• This edition offers two accounts of the events surrounding Miles Davis and Thelonious Monk’s performance at the 1955 Newport Jazz Festival — a story that is, according to Thelonious Monk biographer Robin D.G. Kelley, “shrouded in myth.”

  • “You Blows What You Is” is the winning entry in our 41st Short Fiction Contest

     

  • Having just been released from serving a ten month drug related prison sentence at Terminal Island, the distinctive alto saxophonist Art Pepper re-entered the Los Angeles jazz scene in 1956 – still undeniably talented and hopelessly drug-addicted.

  • In this edition, Paul writes about the album cover art of Erik Nitsche, a pioneer of modern design

  • Great Encounters: Miles and Monk at Newport, 1955
  • "You Blows What You Is" -- a story by Ruth Knafo Setton
  • A Moment in Time: Art Pepper, Los Angeles, 1956
  • Cover Stories with Paul Morris, Vol. 17
billie2 Literature

“The Day Lady Died” — a poem by Frank O’Hara

It is 12:20 in New York a Friday
Three days after Bastille Day, yes
It is 1959 and I go get a shoeshine
Because I will get off the 4:19 in Easthampton
At 7:15 and then go straight to dinner
And I don’t know the people who will feed me

I walk up the muggy street beginning to sun
And have a hamburger and a malted and buy
[…] Continue reading »

ellamarch12 Art

The Photography of Carl Van Vechten

The publication of a new biography on Carl Van Vechten has sparked a renewed interest in his work. Critic, author and patron of many a Harlem Renaissance artist, Van Vechten was also an accomplished photographer, whose work was described by a New York Telegraph reporter in 1933 as “breathtaking…each [photo] with life and sparkle, vision and intelligence.”

His access to the artists led to a portfolio of what he called “purely documentary” photographs of a “who’s who” of early-to-mid 20th Century American cultural icons — including some of the era’s finest writers and musicians. Emily Bernard, author of Carl Van Vechten and the Harlem Renaissance writes that “Van Vechten always saw the act of taking a photograph as […] Continue reading »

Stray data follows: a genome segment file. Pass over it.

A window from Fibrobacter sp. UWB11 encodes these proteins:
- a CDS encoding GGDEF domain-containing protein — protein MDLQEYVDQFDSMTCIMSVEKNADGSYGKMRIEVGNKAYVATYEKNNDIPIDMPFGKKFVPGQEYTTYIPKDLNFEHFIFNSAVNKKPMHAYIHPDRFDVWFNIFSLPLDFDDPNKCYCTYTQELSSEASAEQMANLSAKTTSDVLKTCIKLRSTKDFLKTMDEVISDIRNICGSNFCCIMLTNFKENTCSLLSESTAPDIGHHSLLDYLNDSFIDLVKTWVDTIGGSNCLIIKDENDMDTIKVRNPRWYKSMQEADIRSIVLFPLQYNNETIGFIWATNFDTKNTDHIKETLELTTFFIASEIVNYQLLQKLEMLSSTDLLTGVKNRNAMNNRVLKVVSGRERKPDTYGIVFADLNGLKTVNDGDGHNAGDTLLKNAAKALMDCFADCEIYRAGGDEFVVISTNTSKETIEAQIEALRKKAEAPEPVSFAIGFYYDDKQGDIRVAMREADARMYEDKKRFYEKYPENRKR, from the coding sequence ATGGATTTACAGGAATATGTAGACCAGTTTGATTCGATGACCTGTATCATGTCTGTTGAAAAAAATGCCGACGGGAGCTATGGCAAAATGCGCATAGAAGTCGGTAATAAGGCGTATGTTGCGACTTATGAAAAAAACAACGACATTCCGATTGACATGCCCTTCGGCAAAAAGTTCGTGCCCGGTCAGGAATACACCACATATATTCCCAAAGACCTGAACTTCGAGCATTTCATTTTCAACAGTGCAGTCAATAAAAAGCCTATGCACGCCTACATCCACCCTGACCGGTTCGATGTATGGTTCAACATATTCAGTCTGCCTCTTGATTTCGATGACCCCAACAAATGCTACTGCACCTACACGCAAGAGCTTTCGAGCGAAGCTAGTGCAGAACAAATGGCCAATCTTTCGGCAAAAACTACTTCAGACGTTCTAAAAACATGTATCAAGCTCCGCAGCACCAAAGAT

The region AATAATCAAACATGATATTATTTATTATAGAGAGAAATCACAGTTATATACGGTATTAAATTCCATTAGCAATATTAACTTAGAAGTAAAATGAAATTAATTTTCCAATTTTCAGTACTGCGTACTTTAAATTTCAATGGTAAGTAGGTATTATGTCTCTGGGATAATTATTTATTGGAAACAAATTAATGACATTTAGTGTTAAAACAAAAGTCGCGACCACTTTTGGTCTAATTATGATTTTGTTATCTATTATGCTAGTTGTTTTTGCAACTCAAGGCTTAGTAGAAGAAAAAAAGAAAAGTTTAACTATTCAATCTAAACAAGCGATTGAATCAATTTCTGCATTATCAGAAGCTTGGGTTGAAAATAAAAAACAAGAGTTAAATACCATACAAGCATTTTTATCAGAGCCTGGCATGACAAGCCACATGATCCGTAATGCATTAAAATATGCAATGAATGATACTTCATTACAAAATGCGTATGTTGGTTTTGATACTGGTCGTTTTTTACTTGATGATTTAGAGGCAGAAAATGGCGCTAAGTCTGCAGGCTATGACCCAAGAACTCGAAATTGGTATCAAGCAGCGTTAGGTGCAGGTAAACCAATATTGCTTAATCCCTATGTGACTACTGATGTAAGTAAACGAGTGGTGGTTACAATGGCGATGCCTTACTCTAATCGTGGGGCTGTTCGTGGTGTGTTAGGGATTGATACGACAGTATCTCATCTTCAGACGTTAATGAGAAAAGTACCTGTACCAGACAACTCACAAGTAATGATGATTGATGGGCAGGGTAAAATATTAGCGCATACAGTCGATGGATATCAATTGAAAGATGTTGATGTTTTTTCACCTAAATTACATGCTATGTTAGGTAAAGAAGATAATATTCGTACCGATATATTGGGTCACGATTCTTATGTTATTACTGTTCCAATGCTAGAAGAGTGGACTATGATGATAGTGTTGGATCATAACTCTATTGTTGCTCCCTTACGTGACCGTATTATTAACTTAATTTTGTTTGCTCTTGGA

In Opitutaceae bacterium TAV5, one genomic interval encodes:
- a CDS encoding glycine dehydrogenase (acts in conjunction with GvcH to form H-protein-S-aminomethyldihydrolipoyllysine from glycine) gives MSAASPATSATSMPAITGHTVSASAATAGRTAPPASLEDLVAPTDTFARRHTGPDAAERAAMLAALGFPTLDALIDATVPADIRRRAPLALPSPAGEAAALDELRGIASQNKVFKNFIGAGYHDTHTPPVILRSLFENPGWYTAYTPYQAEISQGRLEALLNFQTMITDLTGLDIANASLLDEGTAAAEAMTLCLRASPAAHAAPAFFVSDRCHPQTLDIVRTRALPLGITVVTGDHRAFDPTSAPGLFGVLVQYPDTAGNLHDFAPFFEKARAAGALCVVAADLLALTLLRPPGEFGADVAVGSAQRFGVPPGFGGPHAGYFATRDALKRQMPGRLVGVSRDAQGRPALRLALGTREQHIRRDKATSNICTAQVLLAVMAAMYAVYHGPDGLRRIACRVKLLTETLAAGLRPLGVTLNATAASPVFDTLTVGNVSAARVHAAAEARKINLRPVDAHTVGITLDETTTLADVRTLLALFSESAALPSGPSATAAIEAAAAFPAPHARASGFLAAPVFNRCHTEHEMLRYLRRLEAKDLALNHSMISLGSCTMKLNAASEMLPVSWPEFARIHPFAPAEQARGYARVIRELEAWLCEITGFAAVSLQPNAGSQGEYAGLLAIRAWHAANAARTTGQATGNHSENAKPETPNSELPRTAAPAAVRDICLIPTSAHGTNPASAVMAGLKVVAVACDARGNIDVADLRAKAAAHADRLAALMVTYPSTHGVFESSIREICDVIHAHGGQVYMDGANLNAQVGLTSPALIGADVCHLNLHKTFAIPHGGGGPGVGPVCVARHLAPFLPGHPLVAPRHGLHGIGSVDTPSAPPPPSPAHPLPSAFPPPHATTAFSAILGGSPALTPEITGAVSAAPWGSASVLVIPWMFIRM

sugarray1 Quiz Show

Monday Jazz Quiz #29

Who was known as the “middleweight champion of the tenor?”

John Coltrane

Johnny Griffin

Ike Quebec

Gene Ammons

Hank Mobley

Eddie Lockjaw Davis

Cannonball Adderley

Cleanhead Vinson

[…] Continue reading »

louis Features » Book Excerpts

Book excerpt from Louis Armstrong: Master of Modernism, by Thomas Brothers

On the heels of terrific books on Bud Powell, Charles Mingus, Charlie Parker and Duke Ellington comes Louis Armstrong, Master of Modernism, author and Duke University Music Professor Thomas Brothers’ follow-up to his revered Louis Armstrong’s New Orleans.

In the book’s introduction, Brothers reports that his book picks up where Louis Armstrong’s New Orleans left off, with Armstrong’s 1922 Chicago arrival, and ends ten years later. He writes, “My main thesis is that the success of this nimble-minded musician depended on his ability to skillfully negotiate the musical and social legacies of slavery. Indeed, his career can be understood as a response to these interlocking trajectories.” I have just begun reading it and have been taken in by “Welcome to Chicago,” the book’s first chapter that tells the story of what Armstrong would have seen as he entered Lincoln Gardens for the first time in August, 1922; for example, the racially inflected floor show whose “centerpiece of the presentation is a row of light-skinned dancing girls;” dancing couples in an environment where “correct dancing is insisted upon” (to keep immorality charges at bay); and the local white musicians — “alligators” — described as “the little white boys…motivated to learn the music and cash in.”

I had the privilege of interviewing Thomas Brothers following the publication of Louis Armstrong’s New Orleans, and he has accepted my invitation for an interview about his new book. It is […] Continue reading »